South Africa plans ‘simplified’ procedures to support SMEs, says Zuma

Out-Law News | 12 Aug 2015 | 3:28 pm | 2 min. read

South Africa’s president has said the government and business leaders have agreed to work towards establishing “simplified processes” for setting up small and medium-sized enterprises (SMEs) in the country.

Jacob Zuma said the feasibility of launching a “single point registration process” was also being considered, to help SMEs comply more easily with a range of regulatory requirements such as VAT and pay as you earn (PAYE) reporting.

Zuma announced the move at a meeting of his ‘presidential business working group’, which brought together representatives of the national government and South African businesses to discuss initiatives that support the ‘National Development Plan’ (NDP) (70-page / 4.93 MB PDF).

Zuma said the government had also begun a feasibility study aimed at encouraging “increased investment in line with the needs of the NDP”, which was published in November 2011 and covers the period up to 2030. Investment in infrastructure continues to be a key NDP objective, Zuma said.

The government is also working with business leaders to find “innovative financial and risk-sharing solutions to ensure cost-effective and efficient bulk water and sanitation services”, Zuma said. “Ultimately, this will lead to the release of funds by the private sector for investment in municipal bulk infrastructure on a sustainable basis.”

Meanwhile, Zuma said several industrial parks had been earmarked for “revitalisation” and “within the next six months” the presidential business working group has pledged to “identify high-demand skills” for strategic infrastructure projects. Work is also underway to support the establishment of “centres of specialisation” within existing public education and training institutions.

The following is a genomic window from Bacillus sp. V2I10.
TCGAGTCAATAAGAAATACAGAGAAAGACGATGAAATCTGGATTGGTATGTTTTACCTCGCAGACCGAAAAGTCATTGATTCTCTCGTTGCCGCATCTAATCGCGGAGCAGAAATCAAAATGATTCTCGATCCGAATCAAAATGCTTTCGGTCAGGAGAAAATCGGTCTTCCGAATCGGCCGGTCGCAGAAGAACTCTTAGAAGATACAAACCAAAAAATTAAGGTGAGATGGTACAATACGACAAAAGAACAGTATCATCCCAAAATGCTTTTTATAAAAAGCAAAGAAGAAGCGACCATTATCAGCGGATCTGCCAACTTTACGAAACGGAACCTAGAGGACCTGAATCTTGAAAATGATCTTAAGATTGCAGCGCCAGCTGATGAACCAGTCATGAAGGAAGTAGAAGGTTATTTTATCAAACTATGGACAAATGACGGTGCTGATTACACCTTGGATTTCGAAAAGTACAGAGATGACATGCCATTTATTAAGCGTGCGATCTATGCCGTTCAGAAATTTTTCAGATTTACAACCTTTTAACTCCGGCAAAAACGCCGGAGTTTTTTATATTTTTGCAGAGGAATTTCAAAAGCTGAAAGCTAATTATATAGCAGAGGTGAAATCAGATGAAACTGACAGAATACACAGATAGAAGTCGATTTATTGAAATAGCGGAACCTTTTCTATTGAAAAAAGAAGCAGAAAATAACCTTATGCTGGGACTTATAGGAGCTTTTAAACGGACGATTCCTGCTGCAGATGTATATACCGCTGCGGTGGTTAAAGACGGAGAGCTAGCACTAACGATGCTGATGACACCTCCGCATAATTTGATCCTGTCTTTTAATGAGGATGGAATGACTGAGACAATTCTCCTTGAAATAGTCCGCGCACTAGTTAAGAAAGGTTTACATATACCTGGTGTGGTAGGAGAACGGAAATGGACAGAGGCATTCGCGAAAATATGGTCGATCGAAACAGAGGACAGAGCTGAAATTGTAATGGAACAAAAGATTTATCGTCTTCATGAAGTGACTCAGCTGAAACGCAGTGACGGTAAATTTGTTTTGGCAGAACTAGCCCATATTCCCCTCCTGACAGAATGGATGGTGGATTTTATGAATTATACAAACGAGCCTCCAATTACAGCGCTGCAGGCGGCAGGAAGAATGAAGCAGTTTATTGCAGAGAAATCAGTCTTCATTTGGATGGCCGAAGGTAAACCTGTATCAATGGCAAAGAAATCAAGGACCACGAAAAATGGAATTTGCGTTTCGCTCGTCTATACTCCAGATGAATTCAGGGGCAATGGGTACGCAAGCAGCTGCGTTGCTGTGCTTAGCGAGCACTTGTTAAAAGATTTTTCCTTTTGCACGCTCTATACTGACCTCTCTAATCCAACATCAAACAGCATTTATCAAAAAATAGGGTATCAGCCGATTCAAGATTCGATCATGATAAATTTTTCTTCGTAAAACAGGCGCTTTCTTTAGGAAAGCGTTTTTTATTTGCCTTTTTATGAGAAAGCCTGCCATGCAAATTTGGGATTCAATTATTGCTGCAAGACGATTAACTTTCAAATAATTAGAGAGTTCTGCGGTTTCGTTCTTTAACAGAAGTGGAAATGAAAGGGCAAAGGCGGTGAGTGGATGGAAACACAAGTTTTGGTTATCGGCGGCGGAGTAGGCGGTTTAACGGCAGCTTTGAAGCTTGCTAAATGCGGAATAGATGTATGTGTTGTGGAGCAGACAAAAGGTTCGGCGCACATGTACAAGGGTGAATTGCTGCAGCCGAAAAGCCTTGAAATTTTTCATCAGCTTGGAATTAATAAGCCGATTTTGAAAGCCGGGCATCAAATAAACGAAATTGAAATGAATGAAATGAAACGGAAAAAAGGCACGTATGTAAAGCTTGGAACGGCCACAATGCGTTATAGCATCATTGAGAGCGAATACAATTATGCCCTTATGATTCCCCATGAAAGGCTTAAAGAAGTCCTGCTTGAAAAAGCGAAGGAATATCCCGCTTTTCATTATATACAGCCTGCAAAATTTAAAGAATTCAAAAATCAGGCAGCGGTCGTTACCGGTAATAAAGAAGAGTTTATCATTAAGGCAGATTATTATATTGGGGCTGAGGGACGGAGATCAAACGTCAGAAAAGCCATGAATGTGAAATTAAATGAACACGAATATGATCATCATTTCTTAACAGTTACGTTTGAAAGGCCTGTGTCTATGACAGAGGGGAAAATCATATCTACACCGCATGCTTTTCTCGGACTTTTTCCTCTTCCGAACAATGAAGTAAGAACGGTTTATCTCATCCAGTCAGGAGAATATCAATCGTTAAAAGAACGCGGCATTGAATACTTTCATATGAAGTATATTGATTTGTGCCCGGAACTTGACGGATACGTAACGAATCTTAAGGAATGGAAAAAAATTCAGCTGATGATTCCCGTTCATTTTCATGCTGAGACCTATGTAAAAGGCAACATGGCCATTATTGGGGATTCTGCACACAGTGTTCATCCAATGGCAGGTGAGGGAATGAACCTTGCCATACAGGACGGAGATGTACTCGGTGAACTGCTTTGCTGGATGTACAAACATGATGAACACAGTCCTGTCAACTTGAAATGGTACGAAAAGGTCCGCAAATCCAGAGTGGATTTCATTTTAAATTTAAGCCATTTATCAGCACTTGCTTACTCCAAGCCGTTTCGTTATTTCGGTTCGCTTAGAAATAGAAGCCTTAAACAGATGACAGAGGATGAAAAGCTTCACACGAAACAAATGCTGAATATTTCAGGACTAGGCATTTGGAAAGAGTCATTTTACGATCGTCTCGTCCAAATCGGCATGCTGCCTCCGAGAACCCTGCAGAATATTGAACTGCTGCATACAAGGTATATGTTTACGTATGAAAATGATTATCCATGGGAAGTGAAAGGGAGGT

South Africa’s 2015 budget, unveiled by finance minister Nhlanhla Nene last February, said support for small firms and infrastructure investment was among nine national “strategic priorities”, many of which are expected to involve public-private partnerships.

Nene said the National Treasury had met the mayors and city managers of metropolitan municipalities to discuss “how to accelerate investment, improve infrastructure maintenance and strengthen financial management”. Nene said a government-backed conference on urban infrastructure would be convened in 2015 “to enable private investors to obtain further details of financing opportunities that will arise from this new programme”.

The Banking Association South Africa has said research indicates that SMEs in the country “make up 91% of formalised businesses, provide employment to about 60% of the labour force” and their combined economic output accounts for roughly 34% of gross domestic product.

In addition, the association said “innovative and technology-based SMEs can provide a platform for local, regional and international growth”, especially in the BRICS economies of Brazil, Russia, India, China and South Africa.

According to the ‘SME Growth Index’ for 2015, compiled by Johannesburg-based independent private sector development and research company SBP, smaller firms in South Africa “are showing stagnation in both turnover and employment growth”. SBP said this was “contrary to global trends, where SMEs constitute the largest employer in either developed or developing economies”.

The index indicated that 29% of firms surveyed in 2012 reported a decrease in turnover. The percentage of those reporting lower turnover in 2014 was 22%, but the figure has risen to 25% this year.

SBP said: “SME sustainability and growth should be an obsession for job creation in South Africa”.